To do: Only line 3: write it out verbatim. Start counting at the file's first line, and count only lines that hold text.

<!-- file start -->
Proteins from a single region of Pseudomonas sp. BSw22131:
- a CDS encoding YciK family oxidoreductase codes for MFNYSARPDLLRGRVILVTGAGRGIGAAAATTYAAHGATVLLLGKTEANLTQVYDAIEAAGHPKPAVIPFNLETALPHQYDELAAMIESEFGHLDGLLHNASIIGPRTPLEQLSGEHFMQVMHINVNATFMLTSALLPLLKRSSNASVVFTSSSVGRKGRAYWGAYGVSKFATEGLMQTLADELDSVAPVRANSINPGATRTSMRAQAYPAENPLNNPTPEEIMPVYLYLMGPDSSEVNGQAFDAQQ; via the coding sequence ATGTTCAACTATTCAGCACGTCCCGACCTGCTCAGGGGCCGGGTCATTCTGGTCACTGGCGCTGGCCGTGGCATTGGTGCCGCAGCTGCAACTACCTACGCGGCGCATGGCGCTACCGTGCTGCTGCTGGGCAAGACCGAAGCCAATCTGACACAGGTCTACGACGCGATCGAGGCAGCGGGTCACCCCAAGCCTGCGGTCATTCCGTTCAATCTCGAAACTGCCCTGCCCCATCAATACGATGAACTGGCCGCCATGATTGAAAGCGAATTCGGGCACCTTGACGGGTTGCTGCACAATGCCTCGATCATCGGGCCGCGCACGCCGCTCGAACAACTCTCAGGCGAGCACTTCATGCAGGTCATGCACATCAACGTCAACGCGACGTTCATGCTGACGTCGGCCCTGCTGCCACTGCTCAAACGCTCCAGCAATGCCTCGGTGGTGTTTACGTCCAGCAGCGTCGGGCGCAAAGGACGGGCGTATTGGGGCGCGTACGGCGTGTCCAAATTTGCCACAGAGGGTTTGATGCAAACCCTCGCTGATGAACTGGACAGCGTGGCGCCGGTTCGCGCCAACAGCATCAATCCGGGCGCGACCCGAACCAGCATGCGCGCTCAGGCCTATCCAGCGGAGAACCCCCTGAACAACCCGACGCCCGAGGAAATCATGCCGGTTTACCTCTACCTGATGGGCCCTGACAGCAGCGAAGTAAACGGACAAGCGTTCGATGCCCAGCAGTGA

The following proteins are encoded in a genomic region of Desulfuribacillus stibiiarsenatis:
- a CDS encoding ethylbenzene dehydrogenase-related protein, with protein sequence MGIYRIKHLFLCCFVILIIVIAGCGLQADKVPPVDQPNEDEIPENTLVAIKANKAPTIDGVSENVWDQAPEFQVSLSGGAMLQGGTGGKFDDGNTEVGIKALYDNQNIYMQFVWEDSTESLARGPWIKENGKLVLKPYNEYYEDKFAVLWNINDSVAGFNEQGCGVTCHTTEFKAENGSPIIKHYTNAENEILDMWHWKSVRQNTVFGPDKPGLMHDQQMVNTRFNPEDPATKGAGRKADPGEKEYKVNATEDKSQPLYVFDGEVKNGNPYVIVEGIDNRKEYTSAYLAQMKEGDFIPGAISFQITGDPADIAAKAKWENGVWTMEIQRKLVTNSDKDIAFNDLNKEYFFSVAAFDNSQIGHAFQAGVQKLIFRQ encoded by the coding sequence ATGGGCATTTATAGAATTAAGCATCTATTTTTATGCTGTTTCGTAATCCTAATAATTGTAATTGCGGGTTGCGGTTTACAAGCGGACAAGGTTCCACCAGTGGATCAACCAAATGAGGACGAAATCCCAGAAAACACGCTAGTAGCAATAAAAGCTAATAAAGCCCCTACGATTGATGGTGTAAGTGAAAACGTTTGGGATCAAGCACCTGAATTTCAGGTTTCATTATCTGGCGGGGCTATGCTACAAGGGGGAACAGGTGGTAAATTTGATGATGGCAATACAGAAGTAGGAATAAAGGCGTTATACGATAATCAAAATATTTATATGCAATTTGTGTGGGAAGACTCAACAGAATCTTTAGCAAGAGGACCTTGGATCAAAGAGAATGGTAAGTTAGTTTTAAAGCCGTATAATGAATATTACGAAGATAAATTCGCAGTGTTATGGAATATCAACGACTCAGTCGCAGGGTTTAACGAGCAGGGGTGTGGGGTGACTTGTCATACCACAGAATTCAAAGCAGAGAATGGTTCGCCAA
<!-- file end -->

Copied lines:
The following proteins are encoded in a genomic region of Desulfuribacillus stibiiarsenatis: